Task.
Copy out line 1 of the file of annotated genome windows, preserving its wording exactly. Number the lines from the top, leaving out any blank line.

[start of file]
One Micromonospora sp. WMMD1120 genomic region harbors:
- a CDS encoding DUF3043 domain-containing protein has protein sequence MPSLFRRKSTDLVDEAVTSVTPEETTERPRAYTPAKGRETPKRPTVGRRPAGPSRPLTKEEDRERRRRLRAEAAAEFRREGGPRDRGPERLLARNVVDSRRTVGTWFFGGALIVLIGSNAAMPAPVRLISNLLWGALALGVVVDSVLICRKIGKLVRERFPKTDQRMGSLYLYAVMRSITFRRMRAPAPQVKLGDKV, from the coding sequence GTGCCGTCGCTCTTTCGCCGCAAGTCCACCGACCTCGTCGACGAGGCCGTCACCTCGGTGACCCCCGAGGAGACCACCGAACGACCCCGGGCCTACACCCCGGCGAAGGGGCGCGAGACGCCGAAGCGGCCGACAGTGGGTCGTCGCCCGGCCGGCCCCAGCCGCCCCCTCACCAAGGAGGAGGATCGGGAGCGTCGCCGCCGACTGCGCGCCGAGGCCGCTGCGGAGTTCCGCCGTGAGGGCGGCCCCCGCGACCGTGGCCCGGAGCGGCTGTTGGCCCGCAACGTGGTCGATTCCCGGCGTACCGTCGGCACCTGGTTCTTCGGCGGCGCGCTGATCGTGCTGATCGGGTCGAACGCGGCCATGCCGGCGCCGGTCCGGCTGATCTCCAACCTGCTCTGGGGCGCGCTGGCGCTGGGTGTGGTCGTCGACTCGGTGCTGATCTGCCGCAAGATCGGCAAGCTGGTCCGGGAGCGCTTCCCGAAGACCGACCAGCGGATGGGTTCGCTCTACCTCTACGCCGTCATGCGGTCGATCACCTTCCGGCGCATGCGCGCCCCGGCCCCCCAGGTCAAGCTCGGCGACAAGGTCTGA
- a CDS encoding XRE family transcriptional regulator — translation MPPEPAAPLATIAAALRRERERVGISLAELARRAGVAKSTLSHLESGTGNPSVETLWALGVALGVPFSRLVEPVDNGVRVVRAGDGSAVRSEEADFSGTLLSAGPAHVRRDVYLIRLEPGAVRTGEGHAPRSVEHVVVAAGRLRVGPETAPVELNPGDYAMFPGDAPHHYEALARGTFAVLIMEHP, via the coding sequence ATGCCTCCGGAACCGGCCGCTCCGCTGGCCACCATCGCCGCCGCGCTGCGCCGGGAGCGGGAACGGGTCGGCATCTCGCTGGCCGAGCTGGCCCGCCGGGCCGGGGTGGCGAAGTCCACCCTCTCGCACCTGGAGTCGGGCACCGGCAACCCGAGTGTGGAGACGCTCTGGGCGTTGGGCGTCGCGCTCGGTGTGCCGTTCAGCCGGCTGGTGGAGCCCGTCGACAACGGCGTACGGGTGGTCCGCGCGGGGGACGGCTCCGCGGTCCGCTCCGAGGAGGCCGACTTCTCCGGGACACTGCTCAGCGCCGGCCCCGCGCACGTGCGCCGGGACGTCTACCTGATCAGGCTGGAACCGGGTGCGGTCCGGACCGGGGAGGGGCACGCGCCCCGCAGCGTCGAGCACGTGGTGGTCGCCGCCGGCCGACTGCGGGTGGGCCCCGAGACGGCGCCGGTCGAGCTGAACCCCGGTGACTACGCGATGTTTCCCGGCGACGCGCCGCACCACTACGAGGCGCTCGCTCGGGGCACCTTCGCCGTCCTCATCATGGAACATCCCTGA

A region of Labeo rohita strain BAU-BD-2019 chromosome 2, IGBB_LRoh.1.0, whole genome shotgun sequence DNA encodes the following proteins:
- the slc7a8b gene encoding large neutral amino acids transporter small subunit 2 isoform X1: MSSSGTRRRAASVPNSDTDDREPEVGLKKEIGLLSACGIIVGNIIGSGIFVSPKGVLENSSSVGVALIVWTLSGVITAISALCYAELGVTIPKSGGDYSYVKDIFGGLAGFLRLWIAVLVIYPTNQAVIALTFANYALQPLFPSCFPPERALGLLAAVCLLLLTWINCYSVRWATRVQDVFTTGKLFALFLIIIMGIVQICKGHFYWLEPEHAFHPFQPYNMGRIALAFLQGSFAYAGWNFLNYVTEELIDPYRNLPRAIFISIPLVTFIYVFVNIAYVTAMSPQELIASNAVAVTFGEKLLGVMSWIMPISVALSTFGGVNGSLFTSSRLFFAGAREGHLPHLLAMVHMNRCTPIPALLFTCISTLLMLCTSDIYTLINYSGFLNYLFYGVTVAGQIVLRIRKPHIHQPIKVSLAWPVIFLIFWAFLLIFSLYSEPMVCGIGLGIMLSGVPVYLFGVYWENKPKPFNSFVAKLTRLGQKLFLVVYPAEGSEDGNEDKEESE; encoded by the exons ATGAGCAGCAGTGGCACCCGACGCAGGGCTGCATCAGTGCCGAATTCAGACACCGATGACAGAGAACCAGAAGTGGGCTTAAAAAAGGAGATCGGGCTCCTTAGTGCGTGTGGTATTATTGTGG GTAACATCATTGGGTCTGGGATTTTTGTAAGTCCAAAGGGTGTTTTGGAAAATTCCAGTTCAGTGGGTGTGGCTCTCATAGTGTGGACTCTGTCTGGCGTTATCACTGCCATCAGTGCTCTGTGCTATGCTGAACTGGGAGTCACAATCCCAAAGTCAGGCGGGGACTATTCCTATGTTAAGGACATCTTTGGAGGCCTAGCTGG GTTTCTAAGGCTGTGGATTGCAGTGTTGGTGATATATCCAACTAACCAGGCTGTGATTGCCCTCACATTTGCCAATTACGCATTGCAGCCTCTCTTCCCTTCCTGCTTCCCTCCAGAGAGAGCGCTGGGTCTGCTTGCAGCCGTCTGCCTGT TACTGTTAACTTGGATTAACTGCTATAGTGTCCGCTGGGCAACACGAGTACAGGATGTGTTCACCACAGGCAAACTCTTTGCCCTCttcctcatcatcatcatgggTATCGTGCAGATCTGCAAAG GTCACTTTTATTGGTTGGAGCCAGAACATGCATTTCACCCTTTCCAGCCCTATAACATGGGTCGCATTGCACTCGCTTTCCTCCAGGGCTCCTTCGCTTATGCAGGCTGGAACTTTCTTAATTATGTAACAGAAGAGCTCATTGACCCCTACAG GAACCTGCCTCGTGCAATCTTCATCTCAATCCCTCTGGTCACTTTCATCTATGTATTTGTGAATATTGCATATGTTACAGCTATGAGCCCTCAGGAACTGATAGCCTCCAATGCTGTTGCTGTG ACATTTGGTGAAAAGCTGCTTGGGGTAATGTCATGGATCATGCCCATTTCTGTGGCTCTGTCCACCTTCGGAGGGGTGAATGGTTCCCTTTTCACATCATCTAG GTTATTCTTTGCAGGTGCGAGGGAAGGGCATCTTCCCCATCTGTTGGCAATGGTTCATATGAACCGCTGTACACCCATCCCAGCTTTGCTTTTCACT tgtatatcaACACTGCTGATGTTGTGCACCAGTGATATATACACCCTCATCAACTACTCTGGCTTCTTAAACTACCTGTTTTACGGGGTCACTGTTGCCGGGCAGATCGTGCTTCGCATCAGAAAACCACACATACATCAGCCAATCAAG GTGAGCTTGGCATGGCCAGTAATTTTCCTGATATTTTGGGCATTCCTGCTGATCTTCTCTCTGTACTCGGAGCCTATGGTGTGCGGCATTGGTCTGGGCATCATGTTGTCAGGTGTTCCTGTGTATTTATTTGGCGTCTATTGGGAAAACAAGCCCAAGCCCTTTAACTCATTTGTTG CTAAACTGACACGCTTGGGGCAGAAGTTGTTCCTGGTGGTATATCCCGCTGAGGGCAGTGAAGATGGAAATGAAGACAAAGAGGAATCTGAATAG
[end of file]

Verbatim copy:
One Micromonospora sp. WMMD1120 genomic region harbors: